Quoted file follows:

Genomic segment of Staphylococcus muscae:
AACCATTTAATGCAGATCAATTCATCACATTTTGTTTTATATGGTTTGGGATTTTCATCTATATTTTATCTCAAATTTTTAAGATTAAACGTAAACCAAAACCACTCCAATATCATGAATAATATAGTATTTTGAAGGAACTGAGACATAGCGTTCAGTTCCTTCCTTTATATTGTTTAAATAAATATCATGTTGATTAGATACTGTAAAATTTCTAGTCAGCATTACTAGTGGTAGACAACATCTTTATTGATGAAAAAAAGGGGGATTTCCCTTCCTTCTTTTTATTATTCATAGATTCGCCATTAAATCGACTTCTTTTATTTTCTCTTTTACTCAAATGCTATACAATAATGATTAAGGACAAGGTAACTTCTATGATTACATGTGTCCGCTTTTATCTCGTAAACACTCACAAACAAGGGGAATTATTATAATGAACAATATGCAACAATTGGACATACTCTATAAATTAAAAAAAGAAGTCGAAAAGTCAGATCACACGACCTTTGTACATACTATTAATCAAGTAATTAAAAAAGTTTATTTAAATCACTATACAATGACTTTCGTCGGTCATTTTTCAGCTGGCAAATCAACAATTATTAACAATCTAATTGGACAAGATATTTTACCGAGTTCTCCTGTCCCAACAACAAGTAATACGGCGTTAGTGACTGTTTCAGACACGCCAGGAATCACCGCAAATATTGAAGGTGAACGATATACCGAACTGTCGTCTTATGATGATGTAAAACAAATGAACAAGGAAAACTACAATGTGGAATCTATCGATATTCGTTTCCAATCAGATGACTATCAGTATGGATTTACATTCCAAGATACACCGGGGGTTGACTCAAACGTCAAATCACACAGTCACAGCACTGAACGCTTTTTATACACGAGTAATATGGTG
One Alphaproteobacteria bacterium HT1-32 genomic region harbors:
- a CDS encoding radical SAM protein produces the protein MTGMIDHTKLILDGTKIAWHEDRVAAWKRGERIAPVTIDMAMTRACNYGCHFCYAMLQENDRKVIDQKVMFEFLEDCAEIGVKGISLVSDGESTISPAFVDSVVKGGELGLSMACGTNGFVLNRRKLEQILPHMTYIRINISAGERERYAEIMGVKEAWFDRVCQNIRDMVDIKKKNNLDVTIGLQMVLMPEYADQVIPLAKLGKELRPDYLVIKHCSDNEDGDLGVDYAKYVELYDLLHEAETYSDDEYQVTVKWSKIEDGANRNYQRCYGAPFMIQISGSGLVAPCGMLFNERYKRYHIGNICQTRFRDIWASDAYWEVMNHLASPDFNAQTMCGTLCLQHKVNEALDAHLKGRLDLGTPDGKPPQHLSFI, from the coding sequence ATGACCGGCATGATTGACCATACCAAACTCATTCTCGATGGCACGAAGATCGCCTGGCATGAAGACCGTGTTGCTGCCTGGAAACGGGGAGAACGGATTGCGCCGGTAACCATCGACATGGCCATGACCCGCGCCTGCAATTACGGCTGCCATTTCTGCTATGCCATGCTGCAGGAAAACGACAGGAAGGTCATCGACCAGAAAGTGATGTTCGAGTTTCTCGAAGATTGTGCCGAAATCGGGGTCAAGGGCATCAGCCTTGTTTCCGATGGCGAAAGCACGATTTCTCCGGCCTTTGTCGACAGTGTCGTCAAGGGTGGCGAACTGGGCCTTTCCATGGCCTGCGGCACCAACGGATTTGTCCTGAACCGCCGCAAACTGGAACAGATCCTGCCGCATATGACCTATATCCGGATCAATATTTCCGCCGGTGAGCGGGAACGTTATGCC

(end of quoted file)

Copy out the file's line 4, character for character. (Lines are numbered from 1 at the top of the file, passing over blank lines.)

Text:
- a CDS encoding radical SAM protein produces the protein MTGMIDHTKLILDGTKIAWHEDRVAAWKRGERIAPVTIDMAMTRACNYGCHFCYAMLQENDRKVIDQKVMFEFLEDCAEIGVKGISLVSDGESTISPAFVDSVVKGGELGLSMACGTNGFVLNRRKLEQILPHMTYIRINISAGERERYAEIMGVKEAWFDRVCQNIRDMVDIKKKNNLDVTIGLQMVLMPEYADQVIPLAKLGKELRPDYLVIKHCSDNEDGDLGVDYAKYVELYDLLHEAETYSDDEYQVTVKWSKIEDGANRNYQRCYGAPFMIQISGSGLVAPCGMLFNERYKRYHIGNICQTRFRDIWASDAYWEVMNHLASPDFNAQTMCGTLCLQHKVNEALDAHLKGRLDLGTPDGKPPQHLSFI, from the coding sequence ATGACCGGCATGATTGACCATACCAAACTCATTCTCGATGGCACGAAGATCGCCTGGCATGAAGACCGTGTTGCTGCCTGGAAACGGGGAGAACGGATTGCGCCGGTAACCATCGACATGGCCATGACCCGCGCCTGCAATTACGGCTGCCATTTCTGCTATGCCATGCTGCAGGAAAACGACAGGAAGGTCATCGACCAGAAAGTGATGTTCGAGTTTCTCGAAGATTGTGCCGAAATCGGGGTCAAGGGCATCAGCCTTGTTTCCGATGGCGAAAGCACGATTTCTCCGGCCTTTGTCGACAGTGTCGTCAAGGGTGGCGAACTGGGCCTTTCCATGGCCTGCGGCACCAACGGATTTGTCCTGAACCGCCGCAAACTGGAACAGATCCTGCCGCATATGACCTATATCCGGATCAATATTTCCGCCGGTGAGCGGGAACGTTATGCC